An internal stakeholder is anyone who has direct ties to the company, or who contributes to the internal operations. This typically includes business owners, investors, employees, and volunteers. For example, the marketing department manager inside of a company has a direct impact on the day-to-day operations. They also likely depend on income from the company and work towards organizational goals. This marketing manager would be considered an internal stakeholder.
External Stakeholder Example
The term external stakeholders typically catches anyone impacted by a company, without being involved in its regular operations. This category includes customers, trade associations, communities, and more. For example, the residents of downtown San Diego could be considered external stakeholders in Petco Park. These residents are impacted by the events hosted at the park and may feel attached to its performance. However, their interest in Petco Park is not a direct result of their ownership or involvement.
Stakeholder vs. Shareholder: What’s The Difference?
Now that we’ve explored what a stakeholder and shareholder is, let’s explore the difference between the two. The difference between stakeholders and shareholders is the way a company impacts them. Shareholders have ownership of a company and are directly impacted by its profitability. For the most part, the main interest of shareholders is a high return on investment. For this reason, shareholders are primarily interested in the short-term horizon of the company — which directly impacts stock prices.
On the other hand, stakeholders span far beyond those who own shares in a company and receive dividends. Stakeholders are anyone impacted by the regular operations and performance of a company, and while they can be interested in profitability in many cases, it is not their primary focus. In terms of timelines, stakeholders are more focused on a company’s long-term goals. Essentially, stakeholders want the best for the organization overall instead of focusing specifically on stock prices.
Shareholders can be considered stakeholders, but the opposite statement is not necessarily true. Stakeholders may own shares, such as in cases where employees are given an amount of stock as a sign-on bonus, but in many cases do not. Further, while all companies have stakeholders, not all companies have shareholders. This is because only some companies choose to go public and sell shares. This is especially the case for small businesses that are still expanding their scale of service. For example, the cafe up your street likely does not have shareholders — but it would have stakeholders (customers, neighboring businesses, suppliers).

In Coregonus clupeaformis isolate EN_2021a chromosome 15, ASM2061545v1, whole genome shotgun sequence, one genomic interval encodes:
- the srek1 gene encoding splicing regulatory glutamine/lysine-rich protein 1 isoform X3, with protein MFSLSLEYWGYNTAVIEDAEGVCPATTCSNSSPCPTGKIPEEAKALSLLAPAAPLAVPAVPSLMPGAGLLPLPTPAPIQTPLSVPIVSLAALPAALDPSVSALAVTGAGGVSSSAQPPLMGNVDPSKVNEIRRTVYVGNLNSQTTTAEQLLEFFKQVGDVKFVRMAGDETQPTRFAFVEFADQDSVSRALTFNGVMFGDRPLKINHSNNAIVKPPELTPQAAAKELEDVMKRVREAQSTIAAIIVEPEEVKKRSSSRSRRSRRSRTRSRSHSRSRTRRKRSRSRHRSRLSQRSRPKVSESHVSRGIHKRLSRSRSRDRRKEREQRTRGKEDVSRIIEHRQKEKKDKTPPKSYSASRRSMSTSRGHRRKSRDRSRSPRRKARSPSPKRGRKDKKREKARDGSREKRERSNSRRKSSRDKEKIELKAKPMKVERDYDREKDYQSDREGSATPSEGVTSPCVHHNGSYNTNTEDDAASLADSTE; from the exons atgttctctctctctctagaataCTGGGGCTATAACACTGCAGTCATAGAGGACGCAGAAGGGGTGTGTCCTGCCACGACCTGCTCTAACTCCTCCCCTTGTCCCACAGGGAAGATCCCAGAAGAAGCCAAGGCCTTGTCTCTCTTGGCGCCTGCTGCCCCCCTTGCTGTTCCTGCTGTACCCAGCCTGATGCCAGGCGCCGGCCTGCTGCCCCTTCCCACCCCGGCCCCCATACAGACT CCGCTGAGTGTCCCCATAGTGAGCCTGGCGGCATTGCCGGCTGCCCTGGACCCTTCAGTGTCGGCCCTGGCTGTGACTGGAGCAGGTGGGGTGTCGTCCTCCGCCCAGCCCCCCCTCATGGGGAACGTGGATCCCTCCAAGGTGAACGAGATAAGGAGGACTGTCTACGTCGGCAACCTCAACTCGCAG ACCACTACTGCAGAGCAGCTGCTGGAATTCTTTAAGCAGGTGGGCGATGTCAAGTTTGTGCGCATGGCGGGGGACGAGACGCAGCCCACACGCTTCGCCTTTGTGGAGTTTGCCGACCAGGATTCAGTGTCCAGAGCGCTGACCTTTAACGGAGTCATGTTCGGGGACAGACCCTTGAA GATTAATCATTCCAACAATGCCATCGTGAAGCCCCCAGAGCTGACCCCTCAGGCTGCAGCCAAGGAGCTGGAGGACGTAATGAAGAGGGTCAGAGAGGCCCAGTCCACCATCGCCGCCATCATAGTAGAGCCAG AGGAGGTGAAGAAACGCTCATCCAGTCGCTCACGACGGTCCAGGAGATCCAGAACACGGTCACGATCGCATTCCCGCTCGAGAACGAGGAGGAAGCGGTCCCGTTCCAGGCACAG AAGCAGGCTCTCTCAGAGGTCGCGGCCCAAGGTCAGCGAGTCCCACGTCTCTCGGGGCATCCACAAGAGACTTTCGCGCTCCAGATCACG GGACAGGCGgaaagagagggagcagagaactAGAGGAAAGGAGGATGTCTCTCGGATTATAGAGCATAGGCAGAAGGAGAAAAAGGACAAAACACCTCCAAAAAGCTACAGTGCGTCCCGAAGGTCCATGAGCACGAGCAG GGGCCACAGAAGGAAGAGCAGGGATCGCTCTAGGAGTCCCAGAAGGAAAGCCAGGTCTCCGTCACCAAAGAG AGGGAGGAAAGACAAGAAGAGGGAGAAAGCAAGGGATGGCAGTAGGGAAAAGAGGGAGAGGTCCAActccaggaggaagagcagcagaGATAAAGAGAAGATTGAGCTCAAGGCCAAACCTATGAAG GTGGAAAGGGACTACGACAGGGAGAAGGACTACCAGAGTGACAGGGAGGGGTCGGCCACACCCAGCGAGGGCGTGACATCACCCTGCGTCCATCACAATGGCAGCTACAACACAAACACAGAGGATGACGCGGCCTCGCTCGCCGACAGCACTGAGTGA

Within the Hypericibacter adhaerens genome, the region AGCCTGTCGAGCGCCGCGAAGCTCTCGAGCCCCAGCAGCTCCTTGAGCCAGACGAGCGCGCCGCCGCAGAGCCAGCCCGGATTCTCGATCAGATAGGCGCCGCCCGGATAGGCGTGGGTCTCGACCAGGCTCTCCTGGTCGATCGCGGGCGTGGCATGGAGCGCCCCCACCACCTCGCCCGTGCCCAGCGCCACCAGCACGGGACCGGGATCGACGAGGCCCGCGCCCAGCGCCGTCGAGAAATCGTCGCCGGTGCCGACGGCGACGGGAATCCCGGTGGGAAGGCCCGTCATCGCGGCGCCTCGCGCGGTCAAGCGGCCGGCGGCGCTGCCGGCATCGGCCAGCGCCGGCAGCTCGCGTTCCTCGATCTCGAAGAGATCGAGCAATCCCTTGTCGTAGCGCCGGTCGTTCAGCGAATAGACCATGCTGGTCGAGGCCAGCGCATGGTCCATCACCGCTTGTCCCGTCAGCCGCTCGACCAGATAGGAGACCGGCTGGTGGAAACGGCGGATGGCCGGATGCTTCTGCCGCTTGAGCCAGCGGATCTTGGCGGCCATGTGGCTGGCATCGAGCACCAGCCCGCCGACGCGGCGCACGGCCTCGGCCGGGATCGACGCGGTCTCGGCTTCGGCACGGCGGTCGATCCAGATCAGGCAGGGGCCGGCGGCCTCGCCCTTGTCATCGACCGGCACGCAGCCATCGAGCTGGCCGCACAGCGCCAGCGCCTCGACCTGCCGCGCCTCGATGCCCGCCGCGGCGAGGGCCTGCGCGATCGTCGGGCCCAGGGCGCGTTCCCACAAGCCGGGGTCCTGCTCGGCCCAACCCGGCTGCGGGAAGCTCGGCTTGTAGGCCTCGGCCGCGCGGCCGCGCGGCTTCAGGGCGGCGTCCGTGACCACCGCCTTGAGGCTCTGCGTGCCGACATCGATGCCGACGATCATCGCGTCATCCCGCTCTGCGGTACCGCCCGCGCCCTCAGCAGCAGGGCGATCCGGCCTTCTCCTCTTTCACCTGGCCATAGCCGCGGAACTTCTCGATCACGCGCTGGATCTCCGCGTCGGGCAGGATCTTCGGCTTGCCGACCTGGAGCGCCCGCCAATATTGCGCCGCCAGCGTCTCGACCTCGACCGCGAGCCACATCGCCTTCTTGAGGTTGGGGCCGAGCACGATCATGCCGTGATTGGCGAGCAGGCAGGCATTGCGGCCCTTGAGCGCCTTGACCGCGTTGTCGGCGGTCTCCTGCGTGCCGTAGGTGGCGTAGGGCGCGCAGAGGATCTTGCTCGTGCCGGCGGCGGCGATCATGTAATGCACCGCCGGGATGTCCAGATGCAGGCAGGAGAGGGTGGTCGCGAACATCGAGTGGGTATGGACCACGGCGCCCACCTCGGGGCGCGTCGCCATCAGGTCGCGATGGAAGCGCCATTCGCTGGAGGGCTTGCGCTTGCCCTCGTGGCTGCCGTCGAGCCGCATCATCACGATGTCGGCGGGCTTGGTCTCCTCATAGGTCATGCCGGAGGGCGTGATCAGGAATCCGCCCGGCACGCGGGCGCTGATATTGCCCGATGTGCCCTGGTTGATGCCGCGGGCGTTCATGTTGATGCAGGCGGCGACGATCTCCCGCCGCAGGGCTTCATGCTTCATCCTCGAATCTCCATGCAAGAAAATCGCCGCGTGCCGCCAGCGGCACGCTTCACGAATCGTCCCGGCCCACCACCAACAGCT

Stakeholder vs. Shareholder Theories
As one might imagine, the difference between stakeholders and shareholders has been studied by business analysts for years. Many large companies recruit these analysts and financial professionals to seek and identify the right balance of involvement to support business success. While every company will feature unique operations, financial experts have created a few different schools of thought regarding identifying and implementing this balance of shareholders and stakeholders within a business’ operations. Let’s explore a few of these different approaches.
The Stakeholder vs Shareholder Theory
The stakeholder vs. shareholder theory aims to answer the question: What should businesses pay more attention to; shareholders or stakeholders? Financial analysts seek to identify the right balance for businesses, which has resulted in the creation of the stakeholder vs. shareholder theory. This theory aims to answer the question: what should businesses pay more attention to? One side argues that profits (and shareholders) should be the ultimate focus of a company. This viewpoint does not say that companies should be exempt from regulation, but simply that profits should be the main consideration when operating a business. This theory was introduced in the 1960s by economist Milton Friedman and is sometimes called the Friedman doctrine.